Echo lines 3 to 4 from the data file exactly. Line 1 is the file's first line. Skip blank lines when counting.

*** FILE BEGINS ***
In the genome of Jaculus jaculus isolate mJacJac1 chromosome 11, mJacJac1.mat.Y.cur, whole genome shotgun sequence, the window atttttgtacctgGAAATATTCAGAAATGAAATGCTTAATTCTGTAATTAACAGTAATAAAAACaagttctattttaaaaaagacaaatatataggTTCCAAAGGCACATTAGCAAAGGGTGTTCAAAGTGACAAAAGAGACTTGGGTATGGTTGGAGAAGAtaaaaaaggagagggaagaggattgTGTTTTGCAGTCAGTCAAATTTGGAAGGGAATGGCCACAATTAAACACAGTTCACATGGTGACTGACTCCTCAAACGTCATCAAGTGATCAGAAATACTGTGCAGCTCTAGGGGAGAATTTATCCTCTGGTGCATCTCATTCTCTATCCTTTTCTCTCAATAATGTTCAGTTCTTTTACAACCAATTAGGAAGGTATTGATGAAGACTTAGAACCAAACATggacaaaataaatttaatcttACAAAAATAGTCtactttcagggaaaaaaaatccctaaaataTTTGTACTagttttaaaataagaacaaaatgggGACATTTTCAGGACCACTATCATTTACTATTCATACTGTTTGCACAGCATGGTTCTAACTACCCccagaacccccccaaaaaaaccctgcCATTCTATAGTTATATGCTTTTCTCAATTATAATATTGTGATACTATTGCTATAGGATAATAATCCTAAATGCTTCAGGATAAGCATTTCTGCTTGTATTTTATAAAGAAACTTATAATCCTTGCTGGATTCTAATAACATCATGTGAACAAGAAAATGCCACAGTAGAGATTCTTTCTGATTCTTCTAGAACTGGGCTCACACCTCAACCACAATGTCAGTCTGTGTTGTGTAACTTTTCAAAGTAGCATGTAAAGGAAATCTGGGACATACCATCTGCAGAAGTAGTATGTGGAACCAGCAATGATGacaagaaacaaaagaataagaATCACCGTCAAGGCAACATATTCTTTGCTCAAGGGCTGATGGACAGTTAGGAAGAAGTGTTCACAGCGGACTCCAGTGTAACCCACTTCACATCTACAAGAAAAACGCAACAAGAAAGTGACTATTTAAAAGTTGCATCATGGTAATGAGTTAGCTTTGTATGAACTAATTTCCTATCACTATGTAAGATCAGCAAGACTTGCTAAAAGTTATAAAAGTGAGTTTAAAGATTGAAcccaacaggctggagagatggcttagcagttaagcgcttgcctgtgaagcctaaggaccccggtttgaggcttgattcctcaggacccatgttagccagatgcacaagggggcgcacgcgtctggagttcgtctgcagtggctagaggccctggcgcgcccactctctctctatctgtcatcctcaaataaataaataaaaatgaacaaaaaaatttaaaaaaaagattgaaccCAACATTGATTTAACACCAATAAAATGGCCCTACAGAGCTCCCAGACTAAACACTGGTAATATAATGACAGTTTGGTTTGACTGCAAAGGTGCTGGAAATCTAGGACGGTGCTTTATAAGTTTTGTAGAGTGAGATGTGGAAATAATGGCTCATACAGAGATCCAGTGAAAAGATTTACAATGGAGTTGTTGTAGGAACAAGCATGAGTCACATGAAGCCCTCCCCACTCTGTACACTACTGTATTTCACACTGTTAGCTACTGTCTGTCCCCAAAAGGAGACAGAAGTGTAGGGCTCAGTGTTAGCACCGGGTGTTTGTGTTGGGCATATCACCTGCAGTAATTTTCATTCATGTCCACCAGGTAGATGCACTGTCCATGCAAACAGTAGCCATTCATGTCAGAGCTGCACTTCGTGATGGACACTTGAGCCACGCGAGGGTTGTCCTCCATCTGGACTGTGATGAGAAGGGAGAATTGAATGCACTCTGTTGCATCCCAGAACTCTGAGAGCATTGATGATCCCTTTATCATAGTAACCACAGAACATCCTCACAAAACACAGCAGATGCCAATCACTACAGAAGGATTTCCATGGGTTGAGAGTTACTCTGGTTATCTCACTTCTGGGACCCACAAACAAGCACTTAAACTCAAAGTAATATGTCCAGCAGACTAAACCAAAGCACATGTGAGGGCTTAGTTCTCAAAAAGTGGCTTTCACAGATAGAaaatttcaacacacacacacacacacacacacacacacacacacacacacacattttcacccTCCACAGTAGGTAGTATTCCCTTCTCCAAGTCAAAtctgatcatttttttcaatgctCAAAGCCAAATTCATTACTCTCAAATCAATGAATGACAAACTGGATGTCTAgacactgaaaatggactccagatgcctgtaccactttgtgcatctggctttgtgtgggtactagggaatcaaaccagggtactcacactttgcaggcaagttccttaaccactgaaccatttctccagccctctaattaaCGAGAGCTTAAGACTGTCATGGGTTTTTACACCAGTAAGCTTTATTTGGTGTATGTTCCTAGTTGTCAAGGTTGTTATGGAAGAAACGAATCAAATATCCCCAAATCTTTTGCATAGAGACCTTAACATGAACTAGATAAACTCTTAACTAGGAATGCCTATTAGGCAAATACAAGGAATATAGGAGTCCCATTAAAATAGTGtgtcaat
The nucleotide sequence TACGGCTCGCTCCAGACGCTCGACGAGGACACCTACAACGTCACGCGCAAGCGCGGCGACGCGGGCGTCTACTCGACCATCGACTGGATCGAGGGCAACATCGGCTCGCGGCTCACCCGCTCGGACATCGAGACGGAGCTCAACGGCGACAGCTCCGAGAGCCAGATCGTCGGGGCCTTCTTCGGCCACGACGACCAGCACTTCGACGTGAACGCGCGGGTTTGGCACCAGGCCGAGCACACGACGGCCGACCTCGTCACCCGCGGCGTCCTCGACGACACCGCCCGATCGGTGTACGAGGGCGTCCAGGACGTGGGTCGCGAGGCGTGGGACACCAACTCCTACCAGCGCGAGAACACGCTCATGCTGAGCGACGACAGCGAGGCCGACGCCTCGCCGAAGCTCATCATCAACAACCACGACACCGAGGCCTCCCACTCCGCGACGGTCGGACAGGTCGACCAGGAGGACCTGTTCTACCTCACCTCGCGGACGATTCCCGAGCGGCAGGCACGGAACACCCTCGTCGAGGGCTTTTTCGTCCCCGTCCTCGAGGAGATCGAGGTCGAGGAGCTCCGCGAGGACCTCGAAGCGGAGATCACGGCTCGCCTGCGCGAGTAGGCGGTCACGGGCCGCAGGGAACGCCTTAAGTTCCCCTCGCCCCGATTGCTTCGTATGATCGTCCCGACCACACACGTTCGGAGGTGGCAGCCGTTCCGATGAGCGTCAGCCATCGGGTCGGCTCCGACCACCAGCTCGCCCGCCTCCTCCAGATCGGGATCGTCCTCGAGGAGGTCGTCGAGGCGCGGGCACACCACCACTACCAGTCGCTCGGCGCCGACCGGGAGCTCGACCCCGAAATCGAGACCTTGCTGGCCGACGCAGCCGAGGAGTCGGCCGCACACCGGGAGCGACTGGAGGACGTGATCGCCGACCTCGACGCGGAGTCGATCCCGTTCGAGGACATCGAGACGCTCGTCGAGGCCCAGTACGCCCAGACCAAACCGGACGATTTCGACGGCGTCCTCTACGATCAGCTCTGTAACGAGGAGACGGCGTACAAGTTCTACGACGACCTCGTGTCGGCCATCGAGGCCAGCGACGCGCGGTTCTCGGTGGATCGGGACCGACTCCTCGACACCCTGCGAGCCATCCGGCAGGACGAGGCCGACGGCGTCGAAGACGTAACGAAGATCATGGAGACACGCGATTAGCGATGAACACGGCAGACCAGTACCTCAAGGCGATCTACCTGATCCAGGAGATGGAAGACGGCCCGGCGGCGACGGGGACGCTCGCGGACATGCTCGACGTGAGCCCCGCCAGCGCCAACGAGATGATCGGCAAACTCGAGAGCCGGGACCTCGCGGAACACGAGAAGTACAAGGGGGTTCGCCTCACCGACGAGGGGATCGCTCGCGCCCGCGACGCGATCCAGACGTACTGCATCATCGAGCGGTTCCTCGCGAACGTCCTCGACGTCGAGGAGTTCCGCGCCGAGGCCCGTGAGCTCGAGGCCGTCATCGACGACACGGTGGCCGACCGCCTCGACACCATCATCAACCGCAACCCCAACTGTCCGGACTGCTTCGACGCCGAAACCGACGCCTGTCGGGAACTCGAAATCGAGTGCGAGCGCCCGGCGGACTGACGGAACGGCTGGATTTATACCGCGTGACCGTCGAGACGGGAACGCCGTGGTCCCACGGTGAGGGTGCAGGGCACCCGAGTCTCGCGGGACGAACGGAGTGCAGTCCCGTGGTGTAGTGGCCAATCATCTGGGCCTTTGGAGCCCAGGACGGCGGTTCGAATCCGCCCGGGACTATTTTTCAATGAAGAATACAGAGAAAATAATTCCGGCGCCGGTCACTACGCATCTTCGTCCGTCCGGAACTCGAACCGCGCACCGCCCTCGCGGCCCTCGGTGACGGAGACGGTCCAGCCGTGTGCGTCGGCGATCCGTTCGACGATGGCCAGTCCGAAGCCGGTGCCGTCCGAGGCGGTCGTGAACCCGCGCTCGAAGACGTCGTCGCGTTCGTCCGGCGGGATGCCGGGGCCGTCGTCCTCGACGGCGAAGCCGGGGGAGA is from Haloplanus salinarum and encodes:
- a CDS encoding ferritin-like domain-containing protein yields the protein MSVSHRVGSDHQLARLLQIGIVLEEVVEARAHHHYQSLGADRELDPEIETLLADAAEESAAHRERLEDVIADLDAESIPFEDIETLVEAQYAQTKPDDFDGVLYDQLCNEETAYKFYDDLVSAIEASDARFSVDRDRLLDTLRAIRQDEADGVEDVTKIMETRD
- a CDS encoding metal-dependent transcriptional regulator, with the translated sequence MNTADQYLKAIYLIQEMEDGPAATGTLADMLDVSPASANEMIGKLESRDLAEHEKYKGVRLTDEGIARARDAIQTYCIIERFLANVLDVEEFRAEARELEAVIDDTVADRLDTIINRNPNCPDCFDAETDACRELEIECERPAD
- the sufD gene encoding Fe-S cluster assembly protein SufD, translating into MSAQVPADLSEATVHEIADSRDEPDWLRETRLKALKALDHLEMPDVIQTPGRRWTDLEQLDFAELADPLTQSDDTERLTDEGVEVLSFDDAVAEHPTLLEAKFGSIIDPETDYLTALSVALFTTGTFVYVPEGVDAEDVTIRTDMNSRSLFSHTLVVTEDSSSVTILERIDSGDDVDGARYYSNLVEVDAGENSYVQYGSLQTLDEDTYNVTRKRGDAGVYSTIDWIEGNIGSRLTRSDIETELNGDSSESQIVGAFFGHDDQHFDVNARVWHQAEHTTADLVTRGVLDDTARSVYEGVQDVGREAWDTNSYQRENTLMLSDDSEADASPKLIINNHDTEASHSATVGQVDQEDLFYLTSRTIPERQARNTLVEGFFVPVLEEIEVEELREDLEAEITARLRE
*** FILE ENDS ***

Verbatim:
- a CDS encoding ferritin-like domain-containing protein yields the protein MSVSHRVGSDHQLARLLQIGIVLEEVVEARAHHHYQSLGADRELDPEIETLLADAAEESAAHRERLEDVIADLDAESIPFEDIETLVEAQYAQTKPDDFDGVLYDQLCNEETAYKFYDDLVSAIEASDARFSVDRDRLLDTLRAIRQDEADGVEDVTKIMETRD
- a CDS encoding metal-dependent transcriptional regulator, with the translated sequence MNTADQYLKAIYLIQEMEDGPAATGTLADMLDVSPASANEMIGKLESRDLAEHEKYKGVRLTDEGIARARDAIQTYCIIERFLANVLDVEEFRAEARELEAVIDDTVADRLDTIINRNPNCPDCFDAETDACRELEIECERPAD